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News of the Weird

The Importance of Family

• On Feb. 9 a single traffic stop in Alderson, West Virginia, resulted in the arrest of six people from the same family, trafficking in stolen power tools (including one man who traded a leaf blower, hedge trimmer and weed trimmer for Percocet pills). However, a month later, members of an even more charming family were caught in raids in Elyria, Ohio. Officers from three jurisdictions arrested 34 people—all related to each other—in connection with a $400,000 drug operation.

Government in Action

• The predawn line in March actually started forming at midnight, snaking around the building in Maitland, Florida, but it wasn’t for concert tickets. The dozens of people needed coveted visitor passes just to speak to an IRS agent—because budget cuts and personnel reductions have limited services. “I just came here to verify my identity,” said one frustrated taxpayer, who arrived at 8 a.m. and would not be served that day. The agency said its budget had been cut by $1 billion since the congressional “sequestration” in 2011.

• Nope, They Haven’t Grown Back Yet: Canada’s Department of Veterans Affairs requires any vet receiving disability benefits to have a doctor recertify the condition annually—including people like Afghan war double-leg amputee Paul Franklin. He complained to Canadian Broadcasting Corp. News in March that he had been harshly threatened with loss of benefits if he failed to file (even though the department told CBC News that it might perhaps relax the certification requirement to “every third year”).

Wait, What?

• Several theaters in Denmark reported in March that they had begun adding subtitles—to Danish-language films, because so many customers complained that the dialogue was incomprehensible. Apparently, it is widely known that spoken Danish is harder to understand than the written, but Copenhagen’s website The Local reported that actors had rebelled at improving their diction, claiming that their “mumbling” adds “realism” to the films.

• Attention to Detail: Major League pitcher Max Scherzer, new this season to the Washington Nationals, informed manager Matt Williams in March, according to a New York Times report, that he requires assistance when he warms up during daily practice sessions. He spoke of the importance of simulating actual game conditions, and since Scherzer is a starting pitcher, he needed someone to stand beside him and hum “The Star-Spangled Banner” before he begins his practice pitching.


• Lawyers Brendan and Nessa Coppinger live in a Washington, D.C., row house next door to a tobacco user, whose smoke seeps into their unit, and (especially since Nessa is pregnant) the Coppingers have filed a $500,000 lawsuit against the neighbor. However, the anti-corruption website Republic Report found that one of Nessa Coppinger’s clients is Suncoke Energy, which is being sued by four Ohio residents who allege that Suncoke does to them what Coppinger’s neighbor does to her and her fetus. (Suncoke’s “clouds or haze,” containing particulates of lead, mercury, arsenic, chromium, creosote, coal tar pitch and other alarming substances, allegedly threatens the neighbors’ health and property values.)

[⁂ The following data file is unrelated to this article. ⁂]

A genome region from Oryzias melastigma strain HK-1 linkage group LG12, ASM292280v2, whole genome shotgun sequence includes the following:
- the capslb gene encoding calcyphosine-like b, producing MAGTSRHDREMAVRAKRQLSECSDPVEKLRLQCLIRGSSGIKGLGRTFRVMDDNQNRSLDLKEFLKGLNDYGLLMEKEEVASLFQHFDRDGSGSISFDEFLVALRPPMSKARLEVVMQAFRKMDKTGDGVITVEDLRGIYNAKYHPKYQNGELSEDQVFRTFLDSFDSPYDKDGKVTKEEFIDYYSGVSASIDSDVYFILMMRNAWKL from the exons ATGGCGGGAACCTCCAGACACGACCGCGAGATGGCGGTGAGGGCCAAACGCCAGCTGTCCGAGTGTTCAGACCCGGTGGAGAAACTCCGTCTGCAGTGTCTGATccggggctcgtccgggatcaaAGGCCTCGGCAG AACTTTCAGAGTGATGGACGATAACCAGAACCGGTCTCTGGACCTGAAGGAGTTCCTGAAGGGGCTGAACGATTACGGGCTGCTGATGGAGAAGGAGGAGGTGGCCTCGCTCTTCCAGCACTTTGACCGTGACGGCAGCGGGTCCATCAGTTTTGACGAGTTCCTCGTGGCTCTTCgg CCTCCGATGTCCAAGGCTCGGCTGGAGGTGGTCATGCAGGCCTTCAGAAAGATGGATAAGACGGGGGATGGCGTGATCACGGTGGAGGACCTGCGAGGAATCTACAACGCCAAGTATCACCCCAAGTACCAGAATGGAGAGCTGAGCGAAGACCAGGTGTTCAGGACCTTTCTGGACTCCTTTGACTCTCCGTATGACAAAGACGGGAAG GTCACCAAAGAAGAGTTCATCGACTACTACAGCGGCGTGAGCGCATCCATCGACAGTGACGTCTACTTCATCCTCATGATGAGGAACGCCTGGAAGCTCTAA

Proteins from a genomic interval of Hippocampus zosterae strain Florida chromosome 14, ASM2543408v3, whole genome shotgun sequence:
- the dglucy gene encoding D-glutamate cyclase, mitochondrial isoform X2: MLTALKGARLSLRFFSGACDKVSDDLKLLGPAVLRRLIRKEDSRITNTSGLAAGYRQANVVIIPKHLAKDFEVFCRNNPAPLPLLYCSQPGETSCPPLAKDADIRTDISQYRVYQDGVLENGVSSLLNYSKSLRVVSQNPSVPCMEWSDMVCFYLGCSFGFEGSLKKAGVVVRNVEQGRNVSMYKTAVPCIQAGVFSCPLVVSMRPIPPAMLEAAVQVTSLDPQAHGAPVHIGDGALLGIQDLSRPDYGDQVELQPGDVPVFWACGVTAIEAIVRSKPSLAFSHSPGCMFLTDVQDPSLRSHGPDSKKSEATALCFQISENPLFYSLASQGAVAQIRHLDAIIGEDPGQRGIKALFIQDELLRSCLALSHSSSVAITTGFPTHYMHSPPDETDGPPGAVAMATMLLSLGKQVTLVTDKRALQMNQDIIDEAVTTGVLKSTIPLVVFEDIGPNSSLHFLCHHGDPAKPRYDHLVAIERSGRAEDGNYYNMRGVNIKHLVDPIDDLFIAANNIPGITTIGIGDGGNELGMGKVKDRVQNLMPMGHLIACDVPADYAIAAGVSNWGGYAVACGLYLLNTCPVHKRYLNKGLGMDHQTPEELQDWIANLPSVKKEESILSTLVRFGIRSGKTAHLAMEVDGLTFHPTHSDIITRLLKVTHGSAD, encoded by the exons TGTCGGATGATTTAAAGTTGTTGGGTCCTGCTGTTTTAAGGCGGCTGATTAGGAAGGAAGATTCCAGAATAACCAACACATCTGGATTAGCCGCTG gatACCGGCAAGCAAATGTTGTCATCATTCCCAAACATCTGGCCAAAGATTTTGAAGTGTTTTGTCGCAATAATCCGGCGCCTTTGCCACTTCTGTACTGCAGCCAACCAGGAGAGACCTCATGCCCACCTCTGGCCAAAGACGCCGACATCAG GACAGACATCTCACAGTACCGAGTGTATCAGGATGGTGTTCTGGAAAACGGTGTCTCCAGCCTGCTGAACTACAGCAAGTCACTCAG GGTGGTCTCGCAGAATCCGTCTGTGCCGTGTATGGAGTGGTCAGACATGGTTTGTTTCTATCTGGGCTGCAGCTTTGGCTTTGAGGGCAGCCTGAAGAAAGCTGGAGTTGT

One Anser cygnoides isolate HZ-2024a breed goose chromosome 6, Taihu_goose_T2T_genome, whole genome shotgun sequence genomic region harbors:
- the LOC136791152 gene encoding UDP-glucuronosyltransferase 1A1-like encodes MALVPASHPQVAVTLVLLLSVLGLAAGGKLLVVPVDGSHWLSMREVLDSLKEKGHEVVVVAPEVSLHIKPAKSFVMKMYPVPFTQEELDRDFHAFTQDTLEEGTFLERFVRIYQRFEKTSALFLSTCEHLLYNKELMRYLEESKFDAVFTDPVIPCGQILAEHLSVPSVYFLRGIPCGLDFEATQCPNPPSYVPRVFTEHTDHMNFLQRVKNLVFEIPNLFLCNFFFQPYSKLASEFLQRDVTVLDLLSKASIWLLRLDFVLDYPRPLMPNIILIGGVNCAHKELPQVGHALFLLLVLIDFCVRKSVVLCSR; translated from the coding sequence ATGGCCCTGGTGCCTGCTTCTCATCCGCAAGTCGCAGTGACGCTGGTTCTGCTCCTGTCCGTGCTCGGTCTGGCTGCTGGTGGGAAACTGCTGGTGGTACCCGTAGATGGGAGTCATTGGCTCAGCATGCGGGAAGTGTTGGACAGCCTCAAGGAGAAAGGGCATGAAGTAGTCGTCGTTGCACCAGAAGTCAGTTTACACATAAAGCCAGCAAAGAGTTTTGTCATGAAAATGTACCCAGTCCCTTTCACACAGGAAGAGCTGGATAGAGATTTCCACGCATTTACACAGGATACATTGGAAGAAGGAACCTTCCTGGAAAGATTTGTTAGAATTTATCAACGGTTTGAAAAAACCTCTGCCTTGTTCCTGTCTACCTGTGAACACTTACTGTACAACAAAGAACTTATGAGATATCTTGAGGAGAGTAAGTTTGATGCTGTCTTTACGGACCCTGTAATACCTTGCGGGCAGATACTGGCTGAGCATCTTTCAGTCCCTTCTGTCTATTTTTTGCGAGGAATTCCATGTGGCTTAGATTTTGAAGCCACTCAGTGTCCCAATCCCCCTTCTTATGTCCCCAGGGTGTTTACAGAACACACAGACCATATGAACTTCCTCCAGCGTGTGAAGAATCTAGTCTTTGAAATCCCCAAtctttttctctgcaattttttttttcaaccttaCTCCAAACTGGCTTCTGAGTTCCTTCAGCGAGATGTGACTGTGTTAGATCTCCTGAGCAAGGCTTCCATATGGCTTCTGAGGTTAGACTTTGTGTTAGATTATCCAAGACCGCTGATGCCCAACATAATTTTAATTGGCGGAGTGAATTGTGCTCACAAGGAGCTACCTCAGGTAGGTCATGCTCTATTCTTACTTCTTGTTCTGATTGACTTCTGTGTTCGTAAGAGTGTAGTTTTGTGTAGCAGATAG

The Continuing Crisis

• Superman: While thousands of Japanese women accept commercial pornographic movie roles, only a dwindling number of males (by one estimate, only 30 industrywide) are available to pair with them (“stallions on call,” according to one producer). That makes the undisputed king of Japanese porn, “Shimiken,” 35, in such demand that he works as many as six movies a day with few days off. His oeuvre, according to a double entendre-laden March profile in Details magazine, includes 7,000 films, with at least 7,500 “co-stars,” including, once, 72-year-old twins. To maintain his vigor, he hits the gym fanatically and downs mineral supplements and complex amino acids—but no Viagra. “I haven’t had to use it,” he said (adding, after a pause, “yet”).

• Among Colorado’s legal contortions to improve mass murderer James Holmes’ chances of getting a “fair” trial, officials in January called more than 9,000 people to choose its jury of 12 (plus 12 alternates) who will somehow surmise whether the Aurora theater shooter was legally sane at the time he killed 12 and wounded 70. The 9,000 first had to complete lengthy questionnaires, with “thousands” returning for individual interrogation, and many for follow-up screening. (Among the prospects the judge encountered was one man skeptical of the death penalty—except in the case of a “zombie apocalypse.” Said Judge Carlos Samour Jr., “You meet some interesting people in this job.”)

Unclear on the Concept

• Some states that rushed to enact systems to evaluate schoolteachers by the test scores of their students left the details of such regimens for later, resulting, for example, in absurdities like the Washington, D.C., public school custodians and lunchroom workers who a few years ago were being evaluated, in part, by student test scores in English and math. In March, a New York public school art teacher, writing in The Washington Post, complained that his coveted “effective” rating one year had dropped to “developing” simply because his school’s student math score had fallen. Furthermore, since he is now “developing,” he must file plans for improving his performance (i.e., how, from art class, he can raise math scores among students he does not teach).

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